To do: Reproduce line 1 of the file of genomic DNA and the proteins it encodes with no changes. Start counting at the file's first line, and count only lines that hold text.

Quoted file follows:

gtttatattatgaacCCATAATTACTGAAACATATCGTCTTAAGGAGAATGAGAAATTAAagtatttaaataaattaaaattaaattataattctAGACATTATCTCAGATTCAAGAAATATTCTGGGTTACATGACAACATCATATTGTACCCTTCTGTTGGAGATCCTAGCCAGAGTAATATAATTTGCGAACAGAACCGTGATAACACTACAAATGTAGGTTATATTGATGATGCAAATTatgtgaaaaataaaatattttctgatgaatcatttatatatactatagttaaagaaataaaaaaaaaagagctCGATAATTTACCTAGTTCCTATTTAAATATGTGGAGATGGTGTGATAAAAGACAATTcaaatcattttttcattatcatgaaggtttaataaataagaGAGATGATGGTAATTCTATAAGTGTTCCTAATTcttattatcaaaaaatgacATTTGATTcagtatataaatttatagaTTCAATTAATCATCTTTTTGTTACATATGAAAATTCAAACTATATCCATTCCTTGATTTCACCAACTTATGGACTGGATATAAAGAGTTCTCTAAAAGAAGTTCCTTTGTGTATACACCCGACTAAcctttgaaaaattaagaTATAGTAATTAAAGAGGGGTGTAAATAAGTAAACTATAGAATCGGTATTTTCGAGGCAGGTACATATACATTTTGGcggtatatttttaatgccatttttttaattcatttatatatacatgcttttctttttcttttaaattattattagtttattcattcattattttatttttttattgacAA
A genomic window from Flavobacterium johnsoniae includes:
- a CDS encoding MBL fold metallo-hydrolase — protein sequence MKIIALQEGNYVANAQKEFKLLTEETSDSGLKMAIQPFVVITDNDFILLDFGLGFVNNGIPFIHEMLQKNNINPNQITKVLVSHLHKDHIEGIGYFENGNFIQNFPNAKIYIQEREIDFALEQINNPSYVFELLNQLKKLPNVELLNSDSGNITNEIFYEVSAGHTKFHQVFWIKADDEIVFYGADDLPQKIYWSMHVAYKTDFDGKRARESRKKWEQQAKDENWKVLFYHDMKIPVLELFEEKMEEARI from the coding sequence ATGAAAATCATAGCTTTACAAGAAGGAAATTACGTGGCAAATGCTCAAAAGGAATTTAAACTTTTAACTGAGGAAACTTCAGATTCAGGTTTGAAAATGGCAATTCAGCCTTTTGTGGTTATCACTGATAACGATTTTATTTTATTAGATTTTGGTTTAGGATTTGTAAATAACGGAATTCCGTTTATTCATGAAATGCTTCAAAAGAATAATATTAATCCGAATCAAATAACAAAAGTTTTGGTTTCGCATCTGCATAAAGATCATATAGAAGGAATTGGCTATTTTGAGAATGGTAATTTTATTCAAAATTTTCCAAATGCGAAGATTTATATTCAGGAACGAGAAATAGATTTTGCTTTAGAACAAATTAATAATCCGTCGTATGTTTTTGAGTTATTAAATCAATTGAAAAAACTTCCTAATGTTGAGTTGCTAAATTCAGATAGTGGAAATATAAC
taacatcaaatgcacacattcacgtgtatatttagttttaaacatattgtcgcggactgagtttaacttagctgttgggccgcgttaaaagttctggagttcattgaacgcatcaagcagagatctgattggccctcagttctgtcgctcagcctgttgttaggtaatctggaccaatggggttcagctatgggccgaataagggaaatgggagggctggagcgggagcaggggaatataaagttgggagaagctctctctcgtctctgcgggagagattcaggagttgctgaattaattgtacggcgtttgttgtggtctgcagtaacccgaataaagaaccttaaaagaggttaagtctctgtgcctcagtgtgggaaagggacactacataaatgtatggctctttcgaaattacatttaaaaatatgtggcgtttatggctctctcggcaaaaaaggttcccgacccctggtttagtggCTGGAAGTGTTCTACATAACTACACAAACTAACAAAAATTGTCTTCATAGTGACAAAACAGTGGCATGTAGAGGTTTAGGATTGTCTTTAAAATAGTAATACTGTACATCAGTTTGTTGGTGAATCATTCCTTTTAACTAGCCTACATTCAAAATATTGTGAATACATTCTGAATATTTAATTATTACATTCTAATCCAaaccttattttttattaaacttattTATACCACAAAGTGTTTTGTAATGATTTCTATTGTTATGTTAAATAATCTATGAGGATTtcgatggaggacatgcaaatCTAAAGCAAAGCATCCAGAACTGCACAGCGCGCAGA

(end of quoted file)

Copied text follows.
gtttatattatgaacCCATAATTACTGAAACATATCGTCTTAAGGAGAATGAGAAATTAAagtatttaaataaattaaaattaaattataattctAGACATTATCTCAGATTCAAGAAATATTCTGGGTTACATGACAACATCATATTGTACCCTTCTGTTGGAGATCCTAGCCAGAGTAATATAATTTGCGAACAGAACCGTGATAACACTACAAATGTAGGTTATATTGATGATGCAAATTatgtgaaaaataaaatattttctgatgaatcatttatatatactatagttaaagaaataaaaaaaaaagagctCGATAATTTACCTAGTTCCTATTTAAATATGTGGAGATGGTGTGATAAAAGACAATTcaaatcattttttcattatcatgaaggtttaataaataagaGAGATGATGGTAATTCTATAAGTGTTCCTAATTcttattatcaaaaaatgacATTTGATTcagtatataaatttatagaTTCAATTAATCATCTTTTTGTTACATATGAAAATTCAAACTATATCCATTCCTTGATTTCACCAACTTATGGACTGGATATAAAGAGTTCTCTAAAAGAAGTTCCTTTGTGTATACACCCGACTAAcctttgaaaaattaagaTATAGTAATTAAAGAGGGGTGTAAATAAGTAAACTATAGAATCGGTATTTTCGAGGCAGGTACATATACATTTTGGcggtatatttttaatgccatttttttaattcatttatatatacatgcttttctttttcttttaaattattattagtttattcattcattattttatttttttattgacAA